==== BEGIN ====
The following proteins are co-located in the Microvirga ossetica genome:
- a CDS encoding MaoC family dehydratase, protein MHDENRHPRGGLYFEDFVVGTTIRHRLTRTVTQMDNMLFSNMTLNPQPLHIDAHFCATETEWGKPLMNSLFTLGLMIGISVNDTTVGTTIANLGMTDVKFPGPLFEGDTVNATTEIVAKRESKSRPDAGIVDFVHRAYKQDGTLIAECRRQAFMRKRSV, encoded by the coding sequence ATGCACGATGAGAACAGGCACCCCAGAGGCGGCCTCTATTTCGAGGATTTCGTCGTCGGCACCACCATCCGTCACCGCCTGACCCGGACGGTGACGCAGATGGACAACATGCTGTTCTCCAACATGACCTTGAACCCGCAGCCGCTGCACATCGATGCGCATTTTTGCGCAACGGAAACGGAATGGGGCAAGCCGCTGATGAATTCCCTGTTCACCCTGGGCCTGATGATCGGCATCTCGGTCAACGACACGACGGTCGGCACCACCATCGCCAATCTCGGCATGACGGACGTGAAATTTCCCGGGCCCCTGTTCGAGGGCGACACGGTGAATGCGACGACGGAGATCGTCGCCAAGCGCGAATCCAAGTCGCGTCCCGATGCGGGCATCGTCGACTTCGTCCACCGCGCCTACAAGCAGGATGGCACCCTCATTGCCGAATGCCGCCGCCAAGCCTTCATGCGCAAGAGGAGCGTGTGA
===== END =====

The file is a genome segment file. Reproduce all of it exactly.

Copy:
The following proteins are co-located in the Microvirga ossetica genome:
- a CDS encoding MaoC family dehydratase, protein MHDENRHPRGGLYFEDFVVGTTIRHRLTRTVTQMDNMLFSNMTLNPQPLHIDAHFCATETEWGKPLMNSLFTLGLMIGISVNDTTVGTTIANLGMTDVKFPGPLFEGDTVNATTEIVAKRESKSRPDAGIVDFVHRAYKQDGTLIAECRRQAFMRKRSV, encoded by the coding sequence ATGCACGATGAGAACAGGCACCCCAGAGGCGGCCTCTATTTCGAGGATTTCGTCGTCGGCACCACCATCCGTCACCGCCTGACCCGGACGGTGACGCAGATGGACAACATGCTGTTCTCCAACATGACCTTGAACCCGCAGCCGCTGCACATCGATGCGCATTTTTGCGCAACGGAAACGGAATGGGGCAAGCCGCTGATGAATTCCCTGTTCACCCTGGGCCTGATGATCGGCATCTCGGTCAACGACACGACGGTCGGCACCACCATCGCCAATCTCGGCATGACGGACGTGAAATTTCCCGGGCCCCTGTTCGAGGGCGACACGGTGAATGCGACGACGGAGATCGTCGCCAAGCGCGAATCCAAGTCGCGTCCCGATGCGGGCATCGTCGACTTCGTCCACCGCGCCTACAAGCAGGATGGCACCCTCATTGCCGAATGCCGCCGCCAAGCCTTCATGCGCAAGAGGAGCGTGTGA